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January 28, 2021


Cassia Artanegara

Should I let my phone collect my location once, while in-use, or all the time?

Illustration for Should I let my phone collect my location once, while in-use, or all the time?

It’s probably not news to you that our phones can track our locations and share them with third party entities. But what exact information about our location is being tracked and shared, and what does that information reveal about us and our lives? This article demystifies three different types of mobile location tracking: single location data points, one-off traces, and persistent location tracking.

One time access, right now: a single location data point
When an app has permission to collect your location once, the app can get precise GPS coordinates for where the device is at that moment.


To give an example, a single data point, Point A, could reveal that Jane’s phone (and since most of us are attached to our phones at the hip, we can assume Jane herself) was at GPS coordinate 38.8976997, -77.0365532 on January 4, 2021 at 10:28 AM. The app might be able to infer the location and why Jane was there, but the app won’t know the significance of the location: does Jane live there or nearby, is she on vacation from out of town, or is she in the midst of an out-of-the-ordinary trip? In other words, a limited amount of information is available based on one location point and timestamp.

What are the implications?
It depends on where you were, which app you were using, and how you feel about creating a record that you visited the location. Were you at a grocery store? Were you where you work? Were you at a health clinic? Were you at your house? Which app were you using? Do you want that app to have a record that you were at that place?

One-off traces
A one-off trace would poll and record Jane’s phone’s location over a finite period of time while the app is actively being used (in the foreground, that is: the app that you have open at the moment). An example would be a running app that tracks Jane’s location while out on a run so she knows how far she ran.


Some mobile devices use a blue bar at the top of the screen to communicate that a one-off trace is happening. With this information, whoever collected the data would know the route Jane followed, how long it took her to complete this route (and could further deduce perhaps, the mode of her transportation), whether the speed at which she completed it was slower or faster than the average speed of completion, etc.

What are the implications?
It depends on which app you’re using, how often you use it, and where you’re going when you use it. The app could learn quite a bit about your habits and the areas you frequent and use that information to make inferences about who you are.

Persistent location tracking
When an app has permission to collect the device’s location at any time, the app can poll the location at ANY time; for some apps, this means ALL the time. A report by the New York Times discovered that some apps poll location data as often as every 2 seconds (totaling 172,800 collection points over the course of just one day!). If you carry your phone with you at all times and an app has access to this permission, it can sample your location at any time until you revoke it. And because persistent tracking occurs all the time, location can be tracked whether or not the app is in use. You might not even expect or realize your location is being tracked in the background (i.e., when the app is not in use).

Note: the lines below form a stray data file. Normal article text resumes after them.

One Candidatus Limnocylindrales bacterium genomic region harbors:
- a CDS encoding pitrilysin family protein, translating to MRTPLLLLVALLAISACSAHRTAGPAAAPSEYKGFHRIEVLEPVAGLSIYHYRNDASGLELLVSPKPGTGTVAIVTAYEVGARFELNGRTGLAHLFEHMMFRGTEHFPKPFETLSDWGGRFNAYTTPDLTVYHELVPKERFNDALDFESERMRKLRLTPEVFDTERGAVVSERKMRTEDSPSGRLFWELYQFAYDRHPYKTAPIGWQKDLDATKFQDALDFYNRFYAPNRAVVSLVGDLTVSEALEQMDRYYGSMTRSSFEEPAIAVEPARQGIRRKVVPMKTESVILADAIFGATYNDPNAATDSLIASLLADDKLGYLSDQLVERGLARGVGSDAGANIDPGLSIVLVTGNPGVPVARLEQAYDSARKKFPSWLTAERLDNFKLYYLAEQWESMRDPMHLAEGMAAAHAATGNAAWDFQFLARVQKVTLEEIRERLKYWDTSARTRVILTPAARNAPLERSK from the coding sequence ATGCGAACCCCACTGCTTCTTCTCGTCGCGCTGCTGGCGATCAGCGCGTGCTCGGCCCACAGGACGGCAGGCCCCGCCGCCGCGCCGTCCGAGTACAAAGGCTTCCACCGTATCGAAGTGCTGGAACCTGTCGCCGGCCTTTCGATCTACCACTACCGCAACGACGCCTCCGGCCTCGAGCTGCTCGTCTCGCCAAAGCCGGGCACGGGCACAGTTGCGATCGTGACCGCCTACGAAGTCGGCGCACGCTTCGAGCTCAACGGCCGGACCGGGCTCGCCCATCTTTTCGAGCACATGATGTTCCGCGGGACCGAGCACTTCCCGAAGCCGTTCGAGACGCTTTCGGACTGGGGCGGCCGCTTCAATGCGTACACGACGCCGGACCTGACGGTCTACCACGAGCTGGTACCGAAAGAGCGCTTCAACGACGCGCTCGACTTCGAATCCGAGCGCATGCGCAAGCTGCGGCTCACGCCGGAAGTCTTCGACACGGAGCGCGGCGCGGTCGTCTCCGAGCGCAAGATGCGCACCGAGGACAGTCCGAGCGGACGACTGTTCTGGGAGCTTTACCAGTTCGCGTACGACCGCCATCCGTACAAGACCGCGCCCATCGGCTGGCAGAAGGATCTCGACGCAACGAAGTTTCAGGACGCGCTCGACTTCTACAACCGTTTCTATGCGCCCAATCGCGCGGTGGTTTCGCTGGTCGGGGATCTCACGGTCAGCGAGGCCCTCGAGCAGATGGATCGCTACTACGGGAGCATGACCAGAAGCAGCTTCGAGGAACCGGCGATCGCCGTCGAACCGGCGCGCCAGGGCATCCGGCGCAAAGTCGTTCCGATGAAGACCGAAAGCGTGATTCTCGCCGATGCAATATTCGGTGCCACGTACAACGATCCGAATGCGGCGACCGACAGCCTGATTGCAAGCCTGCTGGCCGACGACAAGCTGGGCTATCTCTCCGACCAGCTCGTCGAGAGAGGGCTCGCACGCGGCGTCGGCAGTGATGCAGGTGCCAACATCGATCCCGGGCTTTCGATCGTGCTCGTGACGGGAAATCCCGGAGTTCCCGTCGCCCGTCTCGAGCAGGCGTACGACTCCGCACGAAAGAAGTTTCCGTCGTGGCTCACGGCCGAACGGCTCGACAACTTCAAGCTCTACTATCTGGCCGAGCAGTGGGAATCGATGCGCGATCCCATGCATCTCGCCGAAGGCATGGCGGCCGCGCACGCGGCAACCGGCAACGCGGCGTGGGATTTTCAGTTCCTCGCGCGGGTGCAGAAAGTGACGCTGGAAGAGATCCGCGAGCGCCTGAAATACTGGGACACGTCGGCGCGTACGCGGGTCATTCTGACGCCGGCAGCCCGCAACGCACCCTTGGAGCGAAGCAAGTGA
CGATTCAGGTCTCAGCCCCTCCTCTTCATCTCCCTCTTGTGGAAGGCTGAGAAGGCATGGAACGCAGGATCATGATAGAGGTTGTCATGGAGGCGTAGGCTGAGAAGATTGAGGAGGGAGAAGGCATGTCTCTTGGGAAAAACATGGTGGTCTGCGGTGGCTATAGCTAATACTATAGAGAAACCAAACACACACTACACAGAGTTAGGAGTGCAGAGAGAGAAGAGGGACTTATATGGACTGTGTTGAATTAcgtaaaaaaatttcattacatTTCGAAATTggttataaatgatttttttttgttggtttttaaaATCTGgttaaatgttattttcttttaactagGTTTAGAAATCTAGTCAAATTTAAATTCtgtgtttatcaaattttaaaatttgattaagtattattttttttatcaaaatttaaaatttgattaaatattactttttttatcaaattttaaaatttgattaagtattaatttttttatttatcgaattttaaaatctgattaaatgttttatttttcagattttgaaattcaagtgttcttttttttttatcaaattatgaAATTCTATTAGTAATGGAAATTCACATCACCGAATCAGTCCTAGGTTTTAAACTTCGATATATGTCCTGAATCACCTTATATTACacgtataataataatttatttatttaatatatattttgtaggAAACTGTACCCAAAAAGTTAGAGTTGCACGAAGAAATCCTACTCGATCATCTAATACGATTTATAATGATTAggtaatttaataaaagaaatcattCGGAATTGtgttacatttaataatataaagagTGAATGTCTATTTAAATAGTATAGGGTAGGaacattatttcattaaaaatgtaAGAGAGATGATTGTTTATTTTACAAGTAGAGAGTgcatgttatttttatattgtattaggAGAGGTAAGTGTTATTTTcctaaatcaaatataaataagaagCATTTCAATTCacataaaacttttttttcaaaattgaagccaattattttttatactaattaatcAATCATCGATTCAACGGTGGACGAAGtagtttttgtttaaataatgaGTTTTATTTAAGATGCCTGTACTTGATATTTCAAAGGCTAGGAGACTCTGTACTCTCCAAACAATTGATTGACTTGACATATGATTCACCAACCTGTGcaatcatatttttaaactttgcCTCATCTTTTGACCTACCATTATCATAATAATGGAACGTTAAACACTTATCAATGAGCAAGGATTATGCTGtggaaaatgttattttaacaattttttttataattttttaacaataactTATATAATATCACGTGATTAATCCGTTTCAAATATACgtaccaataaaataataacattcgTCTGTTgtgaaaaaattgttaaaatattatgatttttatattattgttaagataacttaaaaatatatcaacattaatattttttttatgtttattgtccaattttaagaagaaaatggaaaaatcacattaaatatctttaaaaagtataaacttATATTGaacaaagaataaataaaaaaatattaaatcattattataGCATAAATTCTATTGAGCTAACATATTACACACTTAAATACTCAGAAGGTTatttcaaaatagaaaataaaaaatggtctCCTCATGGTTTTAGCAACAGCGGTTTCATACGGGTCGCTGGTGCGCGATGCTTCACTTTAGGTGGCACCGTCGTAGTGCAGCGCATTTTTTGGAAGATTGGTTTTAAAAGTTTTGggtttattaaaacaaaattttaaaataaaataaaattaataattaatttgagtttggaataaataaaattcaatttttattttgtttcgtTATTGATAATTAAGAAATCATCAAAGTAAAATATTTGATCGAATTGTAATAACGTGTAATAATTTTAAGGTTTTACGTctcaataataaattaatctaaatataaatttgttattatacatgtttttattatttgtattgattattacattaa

A wealth of data points might come together over time to contextualize each point within a narrative about that person: in a one off trace, Jane’s two mile trip appears to be an innocuous trip around the city. Add in the rest of the data points and that particular trip suddenly stands out against the pattern of Jane’s location habits.


Layering in even the simplest of data from a user’s location history — in this case, categorizing the trips into ones that occurred on the weekend and ones that occurred on a weekday — provides even more context for Jane’s unusual trip. What could have possibly led Jane to travel so far from her normal weekday paths? A motivated analyst could combine this information with publicly available information, like the businesses and destinations in that area that were open at the time she made her trip, to guess that she went to an oncologist appointment — information that could be quite dangerous in the hands of the wrong people.

What are the implications?
Most people probably aren’t expecting to be tracked or to have their habits analyzed for meaning or used for predicting next steps. It can be disconcerting to think that this information is being collected and used without our knowledge. Be judicious about which apps you allow access to your location and ask yourself, “Does the app provide value to me based on knowing where I am?” If you have an Android read this. If you have an iPhone read this.

The more location data you allow an app to collect, the more information companies can extract and deduce about you.

Related questions

What’s location data?

Our smartphones, and many other devices, are GPS-enabled. That means they can communicate with the GPS satellites all around us to get the coordinates of the device’s location when needed. If you have a mobile phone, you might use location-enabled features like searching for a grocery store nearby.